Level Up With Continuous Improvement
Stunning results require incremental growth that largely goes unseen.
“Small daily improvements over time lead to stunning results.” — Robin Sharma
Growth rarely happens overnight.
It builds incrementally away from the sight of others. The effects of growth are not unlike the pressure within an active volcano. The roiling magma beneath the surface attracts little attention until the volcano erupts in a fiery conflagration.
The same concept applies to growth in your life.
Growth is achieved in small increments through consistent and deliberate effort. You may endure long periods of barely noticeable improvement. But like the volcano, pressure builds until one day growth erupts in plain view.
Consider the life of a stonecutter from muckraker Jacob Riis:
“When nothing seems to help, I go and look at a stonecutter hammering away at his rock perhaps a hundred times without as much as a crack showing in it. Yet at the hundred and first blow it will split in two, and I know it was not that blow that did it, but all that had gone before.”
The most dangerous period of growth is at the beginning.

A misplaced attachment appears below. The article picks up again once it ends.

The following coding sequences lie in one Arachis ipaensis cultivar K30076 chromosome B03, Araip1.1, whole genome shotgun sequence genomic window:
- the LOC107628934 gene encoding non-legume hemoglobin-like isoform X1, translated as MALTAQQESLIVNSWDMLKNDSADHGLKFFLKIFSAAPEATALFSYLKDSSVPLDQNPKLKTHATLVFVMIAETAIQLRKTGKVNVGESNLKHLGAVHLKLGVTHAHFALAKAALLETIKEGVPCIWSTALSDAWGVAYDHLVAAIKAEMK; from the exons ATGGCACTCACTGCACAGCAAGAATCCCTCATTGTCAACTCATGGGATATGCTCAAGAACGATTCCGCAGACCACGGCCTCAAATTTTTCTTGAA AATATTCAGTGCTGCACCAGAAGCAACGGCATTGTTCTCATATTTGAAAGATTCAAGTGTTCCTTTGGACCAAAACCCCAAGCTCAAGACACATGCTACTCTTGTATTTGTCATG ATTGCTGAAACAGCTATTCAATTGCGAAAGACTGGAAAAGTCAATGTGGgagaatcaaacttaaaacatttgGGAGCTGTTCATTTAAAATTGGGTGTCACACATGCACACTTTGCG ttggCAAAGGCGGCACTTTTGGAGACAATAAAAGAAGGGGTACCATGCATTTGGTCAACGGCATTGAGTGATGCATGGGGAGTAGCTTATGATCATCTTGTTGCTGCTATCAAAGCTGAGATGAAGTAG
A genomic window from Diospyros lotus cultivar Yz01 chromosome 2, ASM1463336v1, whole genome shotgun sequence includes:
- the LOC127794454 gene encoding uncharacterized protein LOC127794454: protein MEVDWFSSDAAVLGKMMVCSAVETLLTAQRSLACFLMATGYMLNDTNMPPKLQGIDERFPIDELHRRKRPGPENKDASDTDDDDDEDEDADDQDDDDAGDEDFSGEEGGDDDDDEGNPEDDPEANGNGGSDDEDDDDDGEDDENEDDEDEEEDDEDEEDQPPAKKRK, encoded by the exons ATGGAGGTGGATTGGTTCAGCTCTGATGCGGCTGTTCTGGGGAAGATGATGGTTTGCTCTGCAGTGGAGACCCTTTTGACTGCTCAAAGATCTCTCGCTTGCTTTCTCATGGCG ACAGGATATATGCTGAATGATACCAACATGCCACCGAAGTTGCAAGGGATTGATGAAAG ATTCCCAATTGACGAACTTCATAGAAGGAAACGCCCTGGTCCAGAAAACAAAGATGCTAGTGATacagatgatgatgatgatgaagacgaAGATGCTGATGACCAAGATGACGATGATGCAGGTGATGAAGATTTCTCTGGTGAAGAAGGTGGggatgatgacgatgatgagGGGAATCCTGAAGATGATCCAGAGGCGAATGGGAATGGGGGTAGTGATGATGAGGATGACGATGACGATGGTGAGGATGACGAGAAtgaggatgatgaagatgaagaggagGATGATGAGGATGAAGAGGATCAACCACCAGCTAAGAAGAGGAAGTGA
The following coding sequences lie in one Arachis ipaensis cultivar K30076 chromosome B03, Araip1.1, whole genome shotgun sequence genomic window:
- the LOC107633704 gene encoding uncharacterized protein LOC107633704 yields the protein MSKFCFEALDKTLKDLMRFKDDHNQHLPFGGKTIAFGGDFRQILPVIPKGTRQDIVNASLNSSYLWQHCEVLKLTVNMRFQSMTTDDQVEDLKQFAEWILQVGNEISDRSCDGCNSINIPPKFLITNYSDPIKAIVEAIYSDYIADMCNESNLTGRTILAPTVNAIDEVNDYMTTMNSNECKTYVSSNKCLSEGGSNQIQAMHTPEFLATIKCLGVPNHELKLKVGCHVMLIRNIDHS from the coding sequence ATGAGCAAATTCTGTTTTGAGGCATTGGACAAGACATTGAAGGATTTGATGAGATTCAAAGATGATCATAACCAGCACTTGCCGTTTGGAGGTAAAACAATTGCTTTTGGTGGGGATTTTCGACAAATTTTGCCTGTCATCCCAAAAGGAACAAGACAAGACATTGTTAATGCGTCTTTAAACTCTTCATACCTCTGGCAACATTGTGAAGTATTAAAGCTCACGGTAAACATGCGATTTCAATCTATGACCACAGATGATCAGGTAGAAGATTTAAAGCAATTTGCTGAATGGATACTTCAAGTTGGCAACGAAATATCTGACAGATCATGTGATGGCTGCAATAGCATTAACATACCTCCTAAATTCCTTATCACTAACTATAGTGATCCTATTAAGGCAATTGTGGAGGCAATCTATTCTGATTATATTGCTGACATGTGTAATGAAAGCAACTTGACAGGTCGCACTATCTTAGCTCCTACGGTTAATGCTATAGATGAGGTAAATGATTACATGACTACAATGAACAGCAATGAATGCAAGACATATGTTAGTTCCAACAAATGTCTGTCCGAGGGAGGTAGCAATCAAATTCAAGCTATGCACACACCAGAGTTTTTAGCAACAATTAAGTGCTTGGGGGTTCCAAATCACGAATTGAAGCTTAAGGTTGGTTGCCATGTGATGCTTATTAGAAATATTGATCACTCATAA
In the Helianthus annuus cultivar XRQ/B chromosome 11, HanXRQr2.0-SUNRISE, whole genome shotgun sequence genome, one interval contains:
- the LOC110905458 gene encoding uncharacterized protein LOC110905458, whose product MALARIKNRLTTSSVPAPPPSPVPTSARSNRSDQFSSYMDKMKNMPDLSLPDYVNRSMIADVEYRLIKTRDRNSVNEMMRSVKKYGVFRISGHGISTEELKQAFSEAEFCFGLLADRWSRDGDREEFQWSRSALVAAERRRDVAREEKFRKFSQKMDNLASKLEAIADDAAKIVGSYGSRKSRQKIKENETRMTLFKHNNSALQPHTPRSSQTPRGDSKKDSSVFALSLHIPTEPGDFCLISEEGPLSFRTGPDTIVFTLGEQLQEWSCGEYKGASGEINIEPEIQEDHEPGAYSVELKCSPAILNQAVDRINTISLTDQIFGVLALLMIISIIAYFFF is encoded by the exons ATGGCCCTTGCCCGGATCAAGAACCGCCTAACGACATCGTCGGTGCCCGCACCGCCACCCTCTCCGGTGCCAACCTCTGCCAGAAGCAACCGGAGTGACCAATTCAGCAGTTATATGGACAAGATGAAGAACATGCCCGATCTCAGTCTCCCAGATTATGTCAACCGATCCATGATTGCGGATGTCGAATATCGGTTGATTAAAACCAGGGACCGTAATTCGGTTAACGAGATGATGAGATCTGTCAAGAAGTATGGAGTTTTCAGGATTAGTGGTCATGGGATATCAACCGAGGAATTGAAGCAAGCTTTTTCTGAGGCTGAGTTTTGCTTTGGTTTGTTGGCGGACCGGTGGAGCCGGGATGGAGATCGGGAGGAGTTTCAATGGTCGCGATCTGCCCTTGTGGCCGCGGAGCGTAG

We humans are a hasty bunch. We are wired for instant gratification. We expect to reach our goals in giant leaps, but life often disappoints us as does a stubborn mule.
There is great resistance... until one day all resistance disappears.
A breakthrough moment occurs. This leveling up is typical of how skills are developed and goals are achieved. Improvement builds beneath the surface and erupts into plain view in uneven intervals.
Like the stonecutter, you must keep hammering away.
The stone surrounding your goal will resist, but you must not yield. Each blow weakens resistance in imperceptible ways. The stone will crack suddenly not from the last blow but from all that preceded it.
🤔 Food for Thought:
Do you remember your most recent breakthrough moment?
What was it, and how did it make you feel?
How much effort went into achieving that one moment?
⚙️ One Small Step:
If you are frustrated by the pace of improvement toward a goal, remember the stonecutter. Keep hammering away through consistent, deliberate effort. Celebrate barely perceptible improvements, because they will lead to breakthrough moments.
True! Consistency is the most important thing for me when it comes to achieving anything. As Thomas Edison said when asked about the many thousands of failures he had when trying to create the light-bulb, he famously said:
“I have not failed. I’ve just found 10,000 ways that won’t work.”